Bears are a familiar animal in the Americas, Europe and Asia. These species are the polar bear, brown bear, American black bear, Asiatic black bear, the spectacled bear, sun bear, sloth bear and giant panda bear.
Most bears have large, stocky bodies with short legs and a long snout. A bear’s fur can vary from the bright white of the polar bear to the reddish-copper hue of the brown bear. All bears have a heavy build but they are very efficient at climbing and swimming.
Bears are classified as omnivorous animals and have a varied diet. Most species of bears in the northern hemisphere go through a type of hibernation in winter. Their body temperatures drop slightly and heart rate slows. During this time, bears don’t wake—never eating, drinking or defecating. They live off the fat they accumulate eating during the warmer seasons.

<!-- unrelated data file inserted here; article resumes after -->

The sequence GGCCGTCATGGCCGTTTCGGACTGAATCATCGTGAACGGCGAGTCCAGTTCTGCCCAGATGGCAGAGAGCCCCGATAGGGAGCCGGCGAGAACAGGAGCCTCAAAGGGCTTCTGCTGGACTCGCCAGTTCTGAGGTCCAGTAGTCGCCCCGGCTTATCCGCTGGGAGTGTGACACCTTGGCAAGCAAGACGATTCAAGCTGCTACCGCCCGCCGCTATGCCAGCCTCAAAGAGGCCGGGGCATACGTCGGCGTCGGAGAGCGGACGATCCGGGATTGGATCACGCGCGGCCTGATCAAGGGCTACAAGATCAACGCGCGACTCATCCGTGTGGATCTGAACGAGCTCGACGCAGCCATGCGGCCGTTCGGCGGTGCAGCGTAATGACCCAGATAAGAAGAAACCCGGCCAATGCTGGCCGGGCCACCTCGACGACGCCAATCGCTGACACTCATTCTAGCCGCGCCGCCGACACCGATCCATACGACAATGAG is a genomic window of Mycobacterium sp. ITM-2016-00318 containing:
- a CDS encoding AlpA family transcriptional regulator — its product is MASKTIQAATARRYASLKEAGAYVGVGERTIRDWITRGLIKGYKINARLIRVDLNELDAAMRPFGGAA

Other facts about bears
Bears can stand on their hind feet similar to a human and sit up straight with remarkable balance.
Bears have an incredible sense of smell, even better than most dogs.
The sun bear, an endangered species, is the smallest of the bears at 3.5 to 4.5 feet (1 to 1.5 meter) long. They are named after a crescent shaped marking on their black fur that looks like the rising sun.
The most widely distributed bear is the brown bear. They are very large, typically weighing 700 pounds (317 kg).
While most bears are omnivorous, the polar bear feeds mainly on fish and meat, while the giant panda bear nearly exclusively eats bamboo.
The giant panda has a big appetite spending 12 hours every day eating bamboo.
Brown bear mothers can give birth while they are hibernating. Baby bears are born hairless, toothless and blind.
Some prehistoric cultures revered the animal as the spirit of their ancestors. Modern day bears have a prominent place in many children’s books and as teddy bears.
Bear are often hunted for their meat and fur. Six of the eight bear species are endangered or vulnerable.